Photo: Ellis Hamburger, Business Insider
Nokia whiffed on building a true competitor to the iPhone until it released the Lumia 900 this year.It’s not because the company didn’t see the iPhone coming, rather it’s because the company was too dysfunctional to release a great smartphone.
That’s the takeaway from a terrific story by Anton Troianovski and Sven Grundberg at the Wall Street Journal on how Nokia lost the smartphone war.
Internally, Nokia’s designers were giving presentations on a single button, touch screen smartphone that would do email, gaming, and more seven years before the iPhone was released. Obviously, that Nokia phone never really hit the market.
However, as a result of Nokia’s R&D efforts, Troianovski and Grundberg report Nokia is sitting on $6 billion worth of patents. The company’s market cap is currently $6.42 billion, so investors are basically valuing the rest of the company at almost nothing.
Nokia CEO Stephen Elop says he’s ready to sell some of the patents to keep Nokia alive. “We may decide there could be elements of it that could be sold off, turned into more immediate cash for us—which is something that is important when you’re going through a turnaround,” he told the Journal.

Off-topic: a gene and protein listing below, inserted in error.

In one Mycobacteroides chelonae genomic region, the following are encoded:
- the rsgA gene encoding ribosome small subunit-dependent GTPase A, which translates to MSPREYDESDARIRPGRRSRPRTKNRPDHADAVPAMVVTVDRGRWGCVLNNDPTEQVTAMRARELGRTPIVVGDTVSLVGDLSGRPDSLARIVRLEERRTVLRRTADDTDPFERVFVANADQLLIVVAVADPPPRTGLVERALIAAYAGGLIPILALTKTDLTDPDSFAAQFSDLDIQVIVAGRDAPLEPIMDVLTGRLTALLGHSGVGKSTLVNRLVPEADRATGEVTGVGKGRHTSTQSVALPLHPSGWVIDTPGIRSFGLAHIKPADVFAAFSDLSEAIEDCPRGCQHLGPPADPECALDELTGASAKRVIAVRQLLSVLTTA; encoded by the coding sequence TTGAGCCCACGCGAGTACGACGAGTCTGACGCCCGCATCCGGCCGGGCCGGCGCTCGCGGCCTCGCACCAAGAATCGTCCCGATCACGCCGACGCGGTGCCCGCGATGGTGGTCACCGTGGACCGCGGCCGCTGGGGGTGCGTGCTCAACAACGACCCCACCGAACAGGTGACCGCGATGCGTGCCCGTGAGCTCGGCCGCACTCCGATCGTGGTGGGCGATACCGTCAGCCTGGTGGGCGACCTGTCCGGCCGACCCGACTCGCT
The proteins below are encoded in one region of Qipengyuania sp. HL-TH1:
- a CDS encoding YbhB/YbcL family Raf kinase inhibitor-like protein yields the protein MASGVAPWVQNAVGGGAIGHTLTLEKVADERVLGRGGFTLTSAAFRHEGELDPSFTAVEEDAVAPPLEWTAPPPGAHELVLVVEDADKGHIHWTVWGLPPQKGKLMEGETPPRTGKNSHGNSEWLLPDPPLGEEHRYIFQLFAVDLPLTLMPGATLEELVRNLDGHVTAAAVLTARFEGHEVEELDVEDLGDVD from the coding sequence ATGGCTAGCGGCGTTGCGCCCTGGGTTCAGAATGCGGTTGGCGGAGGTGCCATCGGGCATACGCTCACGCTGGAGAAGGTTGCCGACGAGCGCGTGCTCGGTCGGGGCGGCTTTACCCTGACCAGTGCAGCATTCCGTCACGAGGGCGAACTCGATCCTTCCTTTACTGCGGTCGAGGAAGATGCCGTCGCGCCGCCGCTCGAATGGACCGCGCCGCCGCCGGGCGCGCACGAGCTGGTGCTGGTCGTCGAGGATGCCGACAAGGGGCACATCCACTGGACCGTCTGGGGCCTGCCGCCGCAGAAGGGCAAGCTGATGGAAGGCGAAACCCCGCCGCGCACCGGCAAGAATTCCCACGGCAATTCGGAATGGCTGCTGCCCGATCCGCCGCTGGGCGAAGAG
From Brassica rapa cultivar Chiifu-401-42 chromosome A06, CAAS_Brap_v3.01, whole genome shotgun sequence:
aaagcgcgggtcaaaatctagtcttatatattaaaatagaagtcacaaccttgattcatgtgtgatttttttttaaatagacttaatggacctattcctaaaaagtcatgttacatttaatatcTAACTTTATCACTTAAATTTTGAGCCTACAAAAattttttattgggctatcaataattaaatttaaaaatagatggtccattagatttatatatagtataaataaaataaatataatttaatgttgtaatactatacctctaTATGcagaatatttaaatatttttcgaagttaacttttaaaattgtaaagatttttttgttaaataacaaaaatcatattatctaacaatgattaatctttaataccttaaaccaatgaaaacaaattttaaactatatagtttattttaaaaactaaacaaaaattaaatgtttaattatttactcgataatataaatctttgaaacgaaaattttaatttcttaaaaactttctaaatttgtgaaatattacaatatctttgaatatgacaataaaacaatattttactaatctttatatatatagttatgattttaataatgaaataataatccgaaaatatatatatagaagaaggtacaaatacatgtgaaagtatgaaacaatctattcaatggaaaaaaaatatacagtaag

With the mobile patent wars raging around the world, this could turn into an interesting bidding war. Microsoft, Facebook, Google, Samsung, and many others would be interested in owning some of Nokia’s intellectual property.
What kind of patents are up for grabs? Here’s one example from an interview with Elop that’s broken out on Digits, the Wall Street Journal’s tech blog. This quote also illustrates Nokia’s failures to bring innovation to the market:
Elop: You know on an iPhone, you touch on the digital keyboard and you know how the letter pops up and shows up bigger so you’re making sure you’re touching the correct letter? That’s Nokia innovation. That’s something that Nokia designed and patented but it didn’t land in Nokia products for many years, and yet Apple had taken advantage of that innovation and landed it in their products.
So there are some really good examples of innovation that Nokia had invested in, had patented and so forth but because of this barrier that Symbian represented they just couldn’t land the products fast enough.
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